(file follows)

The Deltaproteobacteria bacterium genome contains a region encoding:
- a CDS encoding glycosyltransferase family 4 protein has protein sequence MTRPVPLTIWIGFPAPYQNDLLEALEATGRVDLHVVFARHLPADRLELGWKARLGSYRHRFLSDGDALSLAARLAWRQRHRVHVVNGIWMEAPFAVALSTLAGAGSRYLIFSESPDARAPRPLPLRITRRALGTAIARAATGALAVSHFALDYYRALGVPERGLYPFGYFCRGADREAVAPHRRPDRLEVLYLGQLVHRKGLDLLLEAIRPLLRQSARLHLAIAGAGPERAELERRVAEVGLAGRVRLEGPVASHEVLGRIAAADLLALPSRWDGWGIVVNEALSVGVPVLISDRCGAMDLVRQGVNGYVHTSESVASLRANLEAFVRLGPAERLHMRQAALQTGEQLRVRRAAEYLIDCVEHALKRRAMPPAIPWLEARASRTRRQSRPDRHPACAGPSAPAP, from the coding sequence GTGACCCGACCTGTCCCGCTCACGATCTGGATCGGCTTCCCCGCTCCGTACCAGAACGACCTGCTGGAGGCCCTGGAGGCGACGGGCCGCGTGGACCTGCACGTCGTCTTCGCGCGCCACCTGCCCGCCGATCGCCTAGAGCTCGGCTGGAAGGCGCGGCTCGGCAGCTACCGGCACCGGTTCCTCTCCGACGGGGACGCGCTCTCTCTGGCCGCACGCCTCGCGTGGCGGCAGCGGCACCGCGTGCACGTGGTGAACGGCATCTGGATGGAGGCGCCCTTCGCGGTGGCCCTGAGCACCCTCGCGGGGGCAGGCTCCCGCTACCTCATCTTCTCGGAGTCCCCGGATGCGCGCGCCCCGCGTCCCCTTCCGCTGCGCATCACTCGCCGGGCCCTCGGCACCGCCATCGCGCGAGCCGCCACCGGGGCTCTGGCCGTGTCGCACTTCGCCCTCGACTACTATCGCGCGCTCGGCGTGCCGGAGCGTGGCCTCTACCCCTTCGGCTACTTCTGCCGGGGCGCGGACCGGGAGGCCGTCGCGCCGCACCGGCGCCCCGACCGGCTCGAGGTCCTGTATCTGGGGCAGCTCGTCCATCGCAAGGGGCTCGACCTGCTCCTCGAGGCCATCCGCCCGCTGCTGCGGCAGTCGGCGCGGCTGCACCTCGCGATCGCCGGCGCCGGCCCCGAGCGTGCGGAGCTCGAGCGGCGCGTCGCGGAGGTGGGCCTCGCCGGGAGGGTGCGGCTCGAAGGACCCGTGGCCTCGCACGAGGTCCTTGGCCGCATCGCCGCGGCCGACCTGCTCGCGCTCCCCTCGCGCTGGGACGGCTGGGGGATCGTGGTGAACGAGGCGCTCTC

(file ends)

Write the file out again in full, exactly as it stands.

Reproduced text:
The Deltaproteobacteria bacterium genome contains a region encoding:
- a CDS encoding glycosyltransferase family 4 protein has protein sequence MTRPVPLTIWIGFPAPYQNDLLEALEATGRVDLHVVFARHLPADRLELGWKARLGSYRHRFLSDGDALSLAARLAWRQRHRVHVVNGIWMEAPFAVALSTLAGAGSRYLIFSESPDARAPRPLPLRITRRALGTAIARAATGALAVSHFALDYYRALGVPERGLYPFGYFCRGADREAVAPHRRPDRLEVLYLGQLVHRKGLDLLLEAIRPLLRQSARLHLAIAGAGPERAELERRVAEVGLAGRVRLEGPVASHEVLGRIAAADLLALPSRWDGWGIVVNEALSVGVPVLISDRCGAMDLVRQGVNGYVHTSESVASLRANLEAFVRLGPAERLHMRQAALQTGEQLRVRRAAEYLIDCVEHALKRRAMPPAIPWLEARASRTRRQSRPDRHPACAGPSAPAP, from the coding sequence GTGACCCGACCTGTCCCGCTCACGATCTGGATCGGCTTCCCCGCTCCGTACCAGAACGACCTGCTGGAGGCCCTGGAGGCGACGGGCCGCGTGGACCTGCACGTCGTCTTCGCGCGCCACCTGCCCGCCGATCGCCTAGAGCTCGGCTGGAAGGCGCGGCTCGGCAGCTACCGGCACCGGTTCCTCTCCGACGGGGACGCGCTCTCTCTGGCCGCACGCCTCGCGTGGCGGCAGCGGCACCGCGTGCACGTGGTGAACGGCATCTGGATGGAGGCGCCCTTCGCGGTGGCCCTGAGCACCCTCGCGGGGGCAGGCTCCCGCTACCTCATCTTCTCGGAGTCCCCGGATGCGCGCGCCCCGCGTCCCCTTCCGCTGCGCATCACTCGCCGGGCCCTCGGCACCGCCATCGCGCGAGCCGCCACCGGGGCTCTGGCCGTGTCGCACTTCGCCCTCGACTACTATCGCGCGCTCGGCGTGCCGGAGCGTGGCCTCTACCCCTTCGGCTACTTCTGCCGGGGCGCGGACCGGGAGGCCGTCGCGCCGCACCGGCGCCCCGACCGGCTCGAGGTCCTGTATCTGGGGCAGCTCGTCCATCGCAAGGGGCTCGACCTGCTCCTCGAGGCCATCCGCCCGCTGCTGCGGCAGTCGGCGCGGCTGCACCTCGCGATCGCCGGCGCCGGCCCCGAGCGTGCGGAGCTCGAGCGGCGCGTCGCGGAGGTGGGCCTCGCCGGGAGGGTGCGGCTCGAAGGACCCGTGGCCTCGCACGAGGTCCTTGGCCGCATCGCCGCGGCCGACCTGCTCGCGCTCCCCTCGCGCTGGGACGGCTGGGGGATCGTGGTGAACGAGGCGCTCTC